BY DIANNE HARDISTY Contributing writer email@example.com
It was one of those "you could fry an egg on the sidewalk" days. Trucks were parked bumper to bumper in the parking lot of Kern County's Services Building on M Street. Official-looking people with sweat-drenched shirts scurried around with clipboards in their hands.
From the Mr. Big Stix ice cream truck to the Tita's Pupuseria rig, county inspectors were running their "regulatory gloves" over nearly every nook and cranny.
It was a roundup. Before hundreds of food trucks could head 'em up and move 'em out onto the streets of Bakersfield and other parts of the county, the operators had to prove to county inspectors that their vehicles were sanitary and the food they served was safe.
They were applying for Health Department permits for the fiscal year that runs from July 2012 to June 2013.
Supervising Environmental Health Specialist Diana Wilson estimated about 400 vending trucks -- selling tacos to ice cream, and just about everything in between -- would be inspected during two June roundups in Bakersfield and others in outlying areas of the county.
It's all part of efforts by the state and county to assure consumers that they can safely buy and eat food from Kern County's army of rolling restaurants. Donna Fenton, Kern County's chief environmental health specialist, advises that before buying food from a truck, people should look for a current health inspection sticker, which is orange in color and placed on the vehicle's upper left rear corner.
Fenton can tell horror stories about the reports her department has received on uninspected and unlicensed food trucks being operated in Kern County. In one case, an unlicensed vendor would go home every night and wash out pots and pans with a backyard hose. Fenton said rogue operators are often reported to health officials by their neighbors or by properly licensed competitors.
A safely operated and licensed food truck is required to have a commissary, which often is a restaurant, explained Wilson. The commissary, inspected by the Health Department, is used for the purchase or preparation of food products. Food trucks and cooking equipment are washed at the commissary, where waste is discarded and extra food items stored.
Wilson pointed out that food trucks are compact units with a limited ability to refrigerate food items. The roundup inspections focus on refrigeration systems, as well as the availability of hot water for sanitation. Fire Department inspectors test trucks' safety systems and fuel supplies.
Being mobile is key when it comes to food trucks, which are generally required to limit their operations to two hours in one spot unless the operator has made an arrangement with a nearby restaurant or business to give truck employees access to restroom facilities. Then trucks can stay in one location for a longer period of time.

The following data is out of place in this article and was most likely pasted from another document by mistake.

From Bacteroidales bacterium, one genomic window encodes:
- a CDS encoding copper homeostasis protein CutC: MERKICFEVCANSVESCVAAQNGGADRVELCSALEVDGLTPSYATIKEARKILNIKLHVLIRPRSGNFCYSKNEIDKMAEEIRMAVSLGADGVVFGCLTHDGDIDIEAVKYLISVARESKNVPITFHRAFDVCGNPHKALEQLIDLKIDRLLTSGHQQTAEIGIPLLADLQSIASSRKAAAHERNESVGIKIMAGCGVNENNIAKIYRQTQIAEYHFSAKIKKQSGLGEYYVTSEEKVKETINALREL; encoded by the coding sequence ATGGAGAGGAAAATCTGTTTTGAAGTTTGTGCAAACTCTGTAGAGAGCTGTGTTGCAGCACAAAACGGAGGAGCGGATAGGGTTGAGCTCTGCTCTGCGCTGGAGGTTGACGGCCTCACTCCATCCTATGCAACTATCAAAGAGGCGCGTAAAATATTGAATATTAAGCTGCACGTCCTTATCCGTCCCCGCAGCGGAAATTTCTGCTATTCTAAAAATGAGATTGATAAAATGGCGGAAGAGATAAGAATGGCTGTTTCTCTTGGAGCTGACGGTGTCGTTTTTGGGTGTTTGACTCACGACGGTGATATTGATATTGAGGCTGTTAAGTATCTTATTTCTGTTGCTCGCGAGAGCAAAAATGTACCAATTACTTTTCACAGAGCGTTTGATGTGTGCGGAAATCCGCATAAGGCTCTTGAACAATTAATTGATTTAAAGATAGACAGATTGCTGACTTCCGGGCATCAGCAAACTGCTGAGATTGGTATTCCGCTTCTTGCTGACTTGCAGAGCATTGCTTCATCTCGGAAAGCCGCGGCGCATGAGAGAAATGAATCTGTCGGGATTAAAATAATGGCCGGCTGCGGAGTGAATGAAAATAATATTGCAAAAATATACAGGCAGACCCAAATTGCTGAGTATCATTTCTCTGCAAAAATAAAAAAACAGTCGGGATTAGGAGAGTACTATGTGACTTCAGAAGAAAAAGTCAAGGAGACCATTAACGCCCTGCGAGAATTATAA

If you think you're seeing an increasing number of colorfully decorated food trucks on Kern County's streets, you probably are correct. Wilson says the common lunch wagons that once pulled up outside a business and sold prepackaged sandwiches are being replaced by bigger trucks that serve hot meals and feature varied menus.
"We see very few of the old catering trucks anymore," Wilson said, explaining the increased need to thoroughly inspect and license food trucks, and the need to conduct occasional, unannounced field inspections to make sure rules are being followed and customers protected.
The food truck craze seems to be spreading everywhere. In Kern County, the operators cater mostly to workers' appetite. In urban areas, such as Southern California, gourmet food trucks have joined the ranks of their blue-collar brethren and are luring affluent, adventuresome customers.
But wherever they are and whatever they are serving, Alfonso Morales says they are continuing a centuries-old business tradition in the United States.
Speaking during a recent convention of the American Planning Association, Morales said the existence of street vendors can be traced back to the nation's beginnings.
A professor at the University of Wisconsin at Madison, Morales has written extensively on the topic and operates the website openair.org, which features articles about open-air markets and street vendors.
Street vendors were so common and accepted in early America that the U.S. Census once listed them as an "occupation category," Morales said, noting rivalries began to develop between brick and mortar businesses and street vendors in the 1930s and 1940s as a strong retail sector emerged.
But the advent of gourmands and foodies in the 1970s and 1980s brought an explosion of popularity to outdoor markets and launched consumers' search for the alternative menu choices that can be found in food trucks, said Morales.
Over the centuries, outdoor markets and food carts (or trucks) have served as "business incubators," leading transient operators to eventually open traditional, permanent stores, he said.
And that can help explain why some food trucks in Kern County are operated as an extension of traditional restaurants, while the operators of other popular food trucks have branched out to open their own restaurants.
Street vendors have been "historically important" to the nation's economic health, Morales said, noting they continue to be substantial contributors to every community in which they operator.